In regards to family law, marital abandonment is a situation with one spouse leaves the family renouncing any responsibility to the family. This is different than someone moving out during a separation. In Marital Abandonment, the spouse typically does not provide support, especially financial, and does not intend to return to fulfill those responsibilities. After a certain period of time where it is clear the spouse will not return, the remaining spouse can use this as grounds for divorce.

Another form of Martial Abandonment is Constructive Abandonment. This is when one spouse makes life so intolerable for the other spouse, that they are forced to leave. There are many legal grounds that allow a spouse to leave under these conditions such as:

  • domestic violence and abuse
  • infidelity or withholding sex
  • refusing to give financial support

While most forms of Marital Abandonment are classified under family law, there are a few instances where the act can be considered criminal. If a spouse commits marital abandonment and refuses to provide care for minor children or for a spouse who has serious medical problems may be considered criminal behavior. It’s imperative to go through the proper legal channels and get a legal divorce and work out a proper custody agreement than face criminal charges.

If you feel that your marriage is heading towards divorce then feel free to contact us for a free consultation. Or if you have been abandoned by your spouse, give us a call and we can help you file the necessary paperwork to protect your financial assets.

Planning For Special Needs Children During The Divorce Process

Right now, 40 to 50 percent of Americans who are getting married will get divorced. However, couples who are parents to special needs children have almost double the divorce rate percentage with 80 to 90 percent of marriages ending in divorce. While any divorce poses specific challenges, when dealing with a divorce with a special needs child, the focus should be on strategic long-term disability care planning to ensure a financial support for children who will need long-term services. Unlike other children who will one day outgrow their parents, special needs children will require assistance with basic life skills such as decision making, daily activity and self-care well into their own adulthood.

When negotiating during a divorce, it is important to take into consideration the child’s disability when making agreements. For example, children with Autism or Sensory Processing Disorder might not be able to handle transitioning from one house to another therefore only one parent might have physical custody rather than both. As always, all custody discussions should be handled with what is in the child’s best interest but in this case, what is the best long-term interest of the child. Also, agreements should clearly define responsibilities when it comes to physical therapy, tutoring, specialized medications and education.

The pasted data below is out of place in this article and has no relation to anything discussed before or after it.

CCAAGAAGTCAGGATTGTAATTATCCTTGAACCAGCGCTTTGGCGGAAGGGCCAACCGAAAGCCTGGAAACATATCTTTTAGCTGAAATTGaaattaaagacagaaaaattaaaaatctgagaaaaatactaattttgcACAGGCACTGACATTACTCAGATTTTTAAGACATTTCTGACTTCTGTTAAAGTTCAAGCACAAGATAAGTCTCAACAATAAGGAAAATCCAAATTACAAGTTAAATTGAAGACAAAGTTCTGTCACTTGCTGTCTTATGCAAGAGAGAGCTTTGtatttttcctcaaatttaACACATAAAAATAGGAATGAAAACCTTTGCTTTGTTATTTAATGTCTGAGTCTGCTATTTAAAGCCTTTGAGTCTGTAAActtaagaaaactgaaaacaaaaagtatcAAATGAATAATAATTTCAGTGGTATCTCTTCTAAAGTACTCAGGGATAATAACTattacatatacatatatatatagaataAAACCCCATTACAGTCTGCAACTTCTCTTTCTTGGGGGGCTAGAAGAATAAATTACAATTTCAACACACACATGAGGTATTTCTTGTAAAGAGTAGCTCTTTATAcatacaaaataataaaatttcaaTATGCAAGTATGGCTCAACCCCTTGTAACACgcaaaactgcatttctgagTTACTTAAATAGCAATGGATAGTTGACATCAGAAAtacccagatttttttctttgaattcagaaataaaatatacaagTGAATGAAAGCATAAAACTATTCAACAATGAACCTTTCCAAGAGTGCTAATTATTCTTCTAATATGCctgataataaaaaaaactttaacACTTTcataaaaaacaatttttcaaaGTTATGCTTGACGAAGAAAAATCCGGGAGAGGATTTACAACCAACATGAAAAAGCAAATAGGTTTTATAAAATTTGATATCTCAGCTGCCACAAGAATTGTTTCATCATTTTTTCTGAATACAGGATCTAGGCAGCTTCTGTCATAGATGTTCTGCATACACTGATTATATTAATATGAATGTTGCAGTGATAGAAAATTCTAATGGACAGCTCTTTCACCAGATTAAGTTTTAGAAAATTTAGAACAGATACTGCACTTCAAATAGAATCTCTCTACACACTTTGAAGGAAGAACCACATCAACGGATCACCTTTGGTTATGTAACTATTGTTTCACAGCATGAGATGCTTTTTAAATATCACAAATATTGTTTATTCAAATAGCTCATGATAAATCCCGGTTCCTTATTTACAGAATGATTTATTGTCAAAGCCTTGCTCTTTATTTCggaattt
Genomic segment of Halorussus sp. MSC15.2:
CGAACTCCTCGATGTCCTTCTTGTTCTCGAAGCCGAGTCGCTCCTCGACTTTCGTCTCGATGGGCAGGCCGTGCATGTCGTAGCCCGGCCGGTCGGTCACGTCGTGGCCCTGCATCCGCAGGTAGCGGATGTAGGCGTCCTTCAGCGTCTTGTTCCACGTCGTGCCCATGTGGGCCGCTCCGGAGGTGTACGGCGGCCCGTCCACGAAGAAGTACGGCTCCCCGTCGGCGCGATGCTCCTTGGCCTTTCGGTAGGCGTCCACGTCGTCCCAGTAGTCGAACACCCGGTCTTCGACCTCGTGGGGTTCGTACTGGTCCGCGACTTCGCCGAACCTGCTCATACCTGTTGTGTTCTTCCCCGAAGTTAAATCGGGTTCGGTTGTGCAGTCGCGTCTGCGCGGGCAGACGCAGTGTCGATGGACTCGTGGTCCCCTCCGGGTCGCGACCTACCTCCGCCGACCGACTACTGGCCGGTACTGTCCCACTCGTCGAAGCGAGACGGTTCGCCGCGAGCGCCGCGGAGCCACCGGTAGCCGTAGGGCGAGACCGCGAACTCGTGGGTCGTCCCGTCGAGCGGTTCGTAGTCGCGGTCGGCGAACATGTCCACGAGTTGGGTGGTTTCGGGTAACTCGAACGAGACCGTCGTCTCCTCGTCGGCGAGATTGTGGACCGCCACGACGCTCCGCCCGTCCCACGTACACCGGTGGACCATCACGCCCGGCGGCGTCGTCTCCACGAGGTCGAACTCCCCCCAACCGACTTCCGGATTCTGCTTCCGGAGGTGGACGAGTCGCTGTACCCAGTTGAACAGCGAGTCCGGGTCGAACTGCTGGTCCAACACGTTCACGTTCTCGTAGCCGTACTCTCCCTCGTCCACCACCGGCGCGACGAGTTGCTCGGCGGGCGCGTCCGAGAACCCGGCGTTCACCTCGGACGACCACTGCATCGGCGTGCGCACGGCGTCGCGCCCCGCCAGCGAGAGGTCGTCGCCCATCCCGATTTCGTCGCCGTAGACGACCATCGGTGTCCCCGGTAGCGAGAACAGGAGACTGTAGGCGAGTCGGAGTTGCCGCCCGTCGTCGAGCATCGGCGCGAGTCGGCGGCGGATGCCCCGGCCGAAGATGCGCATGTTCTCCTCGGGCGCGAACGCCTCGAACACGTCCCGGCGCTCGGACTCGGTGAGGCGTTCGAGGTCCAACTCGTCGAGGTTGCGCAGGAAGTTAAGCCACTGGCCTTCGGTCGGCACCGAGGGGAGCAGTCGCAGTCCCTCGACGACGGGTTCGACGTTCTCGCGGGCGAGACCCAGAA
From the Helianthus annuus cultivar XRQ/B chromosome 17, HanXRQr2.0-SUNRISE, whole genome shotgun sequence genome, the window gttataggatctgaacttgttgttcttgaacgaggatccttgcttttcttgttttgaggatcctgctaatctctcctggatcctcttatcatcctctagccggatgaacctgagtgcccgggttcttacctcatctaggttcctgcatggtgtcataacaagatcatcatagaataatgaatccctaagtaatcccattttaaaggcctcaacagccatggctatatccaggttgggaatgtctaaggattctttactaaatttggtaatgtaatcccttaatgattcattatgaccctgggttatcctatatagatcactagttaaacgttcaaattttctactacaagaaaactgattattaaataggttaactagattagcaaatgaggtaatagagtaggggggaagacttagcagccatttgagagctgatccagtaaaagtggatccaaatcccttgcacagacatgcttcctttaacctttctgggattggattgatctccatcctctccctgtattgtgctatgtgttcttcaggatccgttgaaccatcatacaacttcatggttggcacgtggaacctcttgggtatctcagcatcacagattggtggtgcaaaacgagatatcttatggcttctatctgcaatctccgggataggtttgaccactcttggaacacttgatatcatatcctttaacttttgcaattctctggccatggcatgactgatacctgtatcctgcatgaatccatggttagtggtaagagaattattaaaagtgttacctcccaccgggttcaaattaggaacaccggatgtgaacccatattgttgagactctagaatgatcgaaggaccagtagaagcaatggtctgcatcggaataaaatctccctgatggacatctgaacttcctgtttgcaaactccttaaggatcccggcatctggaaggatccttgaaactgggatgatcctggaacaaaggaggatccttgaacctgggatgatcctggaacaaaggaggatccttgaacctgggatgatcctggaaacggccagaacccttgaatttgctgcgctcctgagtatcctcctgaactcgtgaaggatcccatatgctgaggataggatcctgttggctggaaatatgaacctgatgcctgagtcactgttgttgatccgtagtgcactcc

Another unique aspect of divorce with specials needs children is that children aren’t always minors. In the event that the child is above the age of 18 and is disabled and not incapacitated, then they can issue what is called a General Durable Power of Attorney to one parent or both parents. They might also dictate who will be the Health Care Proxy to help make informed health care decisions. If the child who is over the age of 18 does not have the capacity to make informed decisions guardianships are a possibility. Guardianships are usually awards to one parent who will make decisions on what is best for the child.

Divisions of assets become tricky in these cases because when the child reaches a certain age because in order for the child to receive Medicaid and Social Security Benefits they must make below a certain income. This might seem contradictory because it is always the parents’ goal to make sure that their child will be financially secure in the future. It is recommended that assets that wish to be given to the child be put into a separate trust and appoint a trustee to use the funds at their discretion. This way the child can still qualify for things like Medicaid and Social Security Income. It is important to note that the trustee cannot be one of the parents.

If you are going through a divorce and have a child with special needs, contact one of our divorce attorneys to help you through this difficult process to ensure a successful financial future for yourself as well as for your child.

How Can Social Media Affect Your Divorce?